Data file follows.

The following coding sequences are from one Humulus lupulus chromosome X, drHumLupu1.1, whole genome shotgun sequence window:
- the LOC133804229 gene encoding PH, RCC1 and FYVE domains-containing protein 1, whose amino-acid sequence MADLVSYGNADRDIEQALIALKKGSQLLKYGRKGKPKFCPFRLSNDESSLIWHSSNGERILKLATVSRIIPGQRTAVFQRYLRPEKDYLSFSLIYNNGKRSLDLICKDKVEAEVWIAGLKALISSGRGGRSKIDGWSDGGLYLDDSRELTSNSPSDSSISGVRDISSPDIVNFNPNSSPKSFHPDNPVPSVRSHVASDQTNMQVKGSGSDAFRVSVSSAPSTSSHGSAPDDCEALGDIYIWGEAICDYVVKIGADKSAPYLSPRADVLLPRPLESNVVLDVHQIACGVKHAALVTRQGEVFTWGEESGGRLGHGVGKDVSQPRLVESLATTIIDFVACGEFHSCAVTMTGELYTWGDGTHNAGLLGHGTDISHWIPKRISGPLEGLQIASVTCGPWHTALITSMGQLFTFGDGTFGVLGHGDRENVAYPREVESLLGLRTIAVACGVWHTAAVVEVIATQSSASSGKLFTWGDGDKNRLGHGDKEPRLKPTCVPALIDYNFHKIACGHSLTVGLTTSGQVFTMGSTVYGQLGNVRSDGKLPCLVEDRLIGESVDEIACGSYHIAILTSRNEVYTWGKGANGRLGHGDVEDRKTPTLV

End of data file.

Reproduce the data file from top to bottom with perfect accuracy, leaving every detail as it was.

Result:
The following coding sequences are from one Humulus lupulus chromosome X, drHumLupu1.1, whole genome shotgun sequence window:
- the LOC133804229 gene encoding PH, RCC1 and FYVE domains-containing protein 1, whose amino-acid sequence MADLVSYGNADRDIEQALIALKKGSQLLKYGRKGKPKFCPFRLSNDESSLIWHSSNGERILKLATVSRIIPGQRTAVFQRYLRPEKDYLSFSLIYNNGKRSLDLICKDKVEAEVWIAGLKALISSGRGGRSKIDGWSDGGLYLDDSRELTSNSPSDSSISGVRDISSPDIVNFNPNSSPKSFHPDNPVPSVRSHVASDQTNMQVKGSGSDAFRVSVSSAPSTSSHGSAPDDCEALGDIYIWGEAICDYVVKIGADKSAPYLSPRADVLLPRPLESNVVLDVHQIACGVKHAALVTRQGEVFTWGEESGGRLGHGVGKDVSQPRLVESLATTIIDFVACGEFHSCAVTMTGELYTWGDGTHNAGLLGHGTDISHWIPKRISGPLEGLQIASVTCGPWHTALITSMGQLFTFGDGTFGVLGHGDRENVAYPREVESLLGLRTIAVACGVWHTAAVVEVIATQSSASSGKLFTWGDGDKNRLGHGDKEPRLKPTCVPALIDYNFHKIACGHSLTVGLTTSGQVFTMGSTVYGQLGNVRSDGKLPCLVEDRLIGESVDEIACGSYHIAILTSRNEVYTWGKGANGRLGHGDVEDRKTPTLV